Updating NetBSD in a dom0

This is just like updating NetBSD on bare hardware, assuming the new version supports the version of Xen you are running. Generally, one replaces the kernel and reboots, and then overlays userland binaries and adjusts /etc.

Note that one should update both the non-Xen kernel typically used for rescue purposes, as well as the DOM0 kernel used with Xen.

anita (for testing NetBSD)

With a NetBSD dom0, even without any domUs, one can run anita (see pkgsrc/misc/py-anita) to test NetBSD releases, by doing (as root, because anita must create a domU):

anita --vmm=xl test file:///usr/obj/i386/

Unprivileged domains (domU)

This section describes general concepts about domUs. It does not address specific domU operating systems or how to install them. The config files for domUs are typically in /usr/pkg/etc/xen, and are typically named so that the file name, domU name and the domU's host name match.

The domU is provided with CPU and memory by Xen, configured by the dom0. The domU is provided with disk and network by the dom0, mediated by Xen, and configured in the dom0.

Entropy in domUs can be an issue; physical disks and network are on the dom0. NetBSD's /dev/random system works, but is often challenged.

NB: When creating a domU, free memory is consumed in the amount specified in the config file, provided to the domU, and 8 MB additional. If that 8 MB is not available (e.g. domU configured RAM equals xl list free amount), the domU will crash in a confusing manner. \todo File a bug report.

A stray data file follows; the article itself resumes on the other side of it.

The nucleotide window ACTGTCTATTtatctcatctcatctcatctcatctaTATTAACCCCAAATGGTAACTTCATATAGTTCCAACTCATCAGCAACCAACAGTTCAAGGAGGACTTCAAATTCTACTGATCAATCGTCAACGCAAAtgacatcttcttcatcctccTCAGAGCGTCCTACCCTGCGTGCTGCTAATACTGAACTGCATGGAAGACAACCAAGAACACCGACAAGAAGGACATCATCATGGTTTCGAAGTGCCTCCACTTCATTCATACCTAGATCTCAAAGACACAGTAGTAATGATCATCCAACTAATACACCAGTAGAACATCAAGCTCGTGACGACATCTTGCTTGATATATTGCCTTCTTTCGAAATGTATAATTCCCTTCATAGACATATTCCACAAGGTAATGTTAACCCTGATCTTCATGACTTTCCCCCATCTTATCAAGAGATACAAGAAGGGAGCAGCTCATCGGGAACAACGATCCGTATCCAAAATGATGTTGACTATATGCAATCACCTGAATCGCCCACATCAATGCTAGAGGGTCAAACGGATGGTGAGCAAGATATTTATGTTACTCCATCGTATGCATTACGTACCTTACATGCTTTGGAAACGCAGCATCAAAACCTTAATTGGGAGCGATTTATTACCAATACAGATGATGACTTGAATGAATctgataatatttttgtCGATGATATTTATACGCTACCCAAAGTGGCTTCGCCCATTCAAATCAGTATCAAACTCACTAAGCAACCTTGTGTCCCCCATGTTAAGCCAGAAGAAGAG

Config files

See /usr/pkg/share/examples/xen/xlexample* for a very small number of examples for running GNU/Linux.

The following is an example minimal domain configuration file. The domU serves as a network file server.


name = "domU-id"
kernel = "/netbsd-XEN3PAE_DOMU-i386-foo.gz"
memory = 1024
vif = [ 'mac=aa:00:00:d1:00:09,bridge=bridge0' ]
disk = [ 'file:/n0/xen/foo-wd0,0x0,w',
         'file:/n0/xen/foo-wd1,0x1,w' ]

The domain will have name given in the name setting. The kernel has the host/domU name in it, so that on the dom0 one can update the various domUs independently. The vif line causes an interface to be provided, with a specific mac address (do not reuse MAC addresses!), in bridge mode. Two disks are provided, and they are both writable; the bits are stored in files and Xen attaches them to a vnd(4) device in the dom0 on domain creation. The system treats xbd0 as the boot device without needing explicit configuration.

There is not a type line; that implicitly defines a pv domU. Otherwise, one sets type to the lower-case version of the domU type in the table above; see later sections.